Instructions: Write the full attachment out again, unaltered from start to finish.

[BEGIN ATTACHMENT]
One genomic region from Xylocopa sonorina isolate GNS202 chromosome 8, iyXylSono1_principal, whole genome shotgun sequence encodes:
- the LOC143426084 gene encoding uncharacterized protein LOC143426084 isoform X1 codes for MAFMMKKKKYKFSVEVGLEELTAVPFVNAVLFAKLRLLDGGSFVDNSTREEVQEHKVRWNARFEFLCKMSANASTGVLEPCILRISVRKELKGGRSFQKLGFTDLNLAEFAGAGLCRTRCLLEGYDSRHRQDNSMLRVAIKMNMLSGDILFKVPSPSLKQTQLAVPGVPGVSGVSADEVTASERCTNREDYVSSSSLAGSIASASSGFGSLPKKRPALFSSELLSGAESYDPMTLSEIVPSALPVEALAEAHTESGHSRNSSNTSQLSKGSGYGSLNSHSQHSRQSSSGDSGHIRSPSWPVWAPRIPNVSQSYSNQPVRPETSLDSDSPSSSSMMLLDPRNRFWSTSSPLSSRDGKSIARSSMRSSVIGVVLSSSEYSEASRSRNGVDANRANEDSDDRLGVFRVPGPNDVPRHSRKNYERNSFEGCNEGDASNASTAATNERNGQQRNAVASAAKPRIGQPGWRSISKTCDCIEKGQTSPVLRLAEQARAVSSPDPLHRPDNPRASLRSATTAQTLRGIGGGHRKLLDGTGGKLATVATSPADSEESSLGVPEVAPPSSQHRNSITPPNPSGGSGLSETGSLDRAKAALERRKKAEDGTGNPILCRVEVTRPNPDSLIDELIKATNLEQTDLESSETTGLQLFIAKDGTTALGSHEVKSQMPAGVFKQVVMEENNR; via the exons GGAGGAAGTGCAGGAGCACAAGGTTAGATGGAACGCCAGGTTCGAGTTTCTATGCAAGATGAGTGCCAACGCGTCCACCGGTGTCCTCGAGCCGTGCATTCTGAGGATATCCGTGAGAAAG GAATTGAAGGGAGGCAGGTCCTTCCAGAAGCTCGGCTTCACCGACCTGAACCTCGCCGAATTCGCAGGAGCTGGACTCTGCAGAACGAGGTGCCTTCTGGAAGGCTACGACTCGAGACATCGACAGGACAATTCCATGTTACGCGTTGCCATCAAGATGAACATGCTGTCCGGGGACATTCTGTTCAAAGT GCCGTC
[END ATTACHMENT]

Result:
One genomic region from Xylocopa sonorina isolate GNS202 chromosome 8, iyXylSono1_principal, whole genome shotgun sequence encodes:
- the LOC143426084 gene encoding uncharacterized protein LOC143426084 isoform X1 codes for MAFMMKKKKYKFSVEVGLEELTAVPFVNAVLFAKLRLLDGGSFVDNSTREEVQEHKVRWNARFEFLCKMSANASTGVLEPCILRISVRKELKGGRSFQKLGFTDLNLAEFAGAGLCRTRCLLEGYDSRHRQDNSMLRVAIKMNMLSGDILFKVPSPSLKQTQLAVPGVPGVSGVSADEVTASERCTNREDYVSSSSLAGSIASASSGFGSLPKKRPALFSSELLSGAESYDPMTLSEIVPSALPVEALAEAHTESGHSRNSSNTSQLSKGSGYGSLNSHSQHSRQSSSGDSGHIRSPSWPVWAPRIPNVSQSYSNQPVRPETSLDSDSPSSSSMMLLDPRNRFWSTSSPLSSRDGKSIARSSMRSSVIGVVLSSSEYSEASRSRNGVDANRANEDSDDRLGVFRVPGPNDVPRHSRKNYERNSFEGCNEGDASNASTAATNERNGQQRNAVASAAKPRIGQPGWRSISKTCDCIEKGQTSPVLRLAEQARAVSSPDPLHRPDNPRASLRSATTAQTLRGIGGGHRKLLDGTGGKLATVATSPADSEESSLGVPEVAPPSSQHRNSITPPNPSGGSGLSETGSLDRAKAALERRKKAEDGTGNPILCRVEVTRPNPDSLIDELIKATNLEQTDLESSETTGLQLFIAKDGTTALGSHEVKSQMPAGVFKQVVMEENNR; via the exons GGAGGAAGTGCAGGAGCACAAGGTTAGATGGAACGCCAGGTTCGAGTTTCTATGCAAGATGAGTGCCAACGCGTCCACCGGTGTCCTCGAGCCGTGCATTCTGAGGATATCCGTGAGAAAG GAATTGAAGGGAGGCAGGTCCTTCCAGAAGCTCGGCTTCACCGACCTGAACCTCGCCGAATTCGCAGGAGCTGGACTCTGCAGAACGAGGTGCCTTCTGGAAGGCTACGACTCGAGACATCGACAGGACAATTCCATGTTACGCGTTGCCATCAAGATGAACATGCTGTCCGGGGACATTCTGTTCAAAGT GCCGTC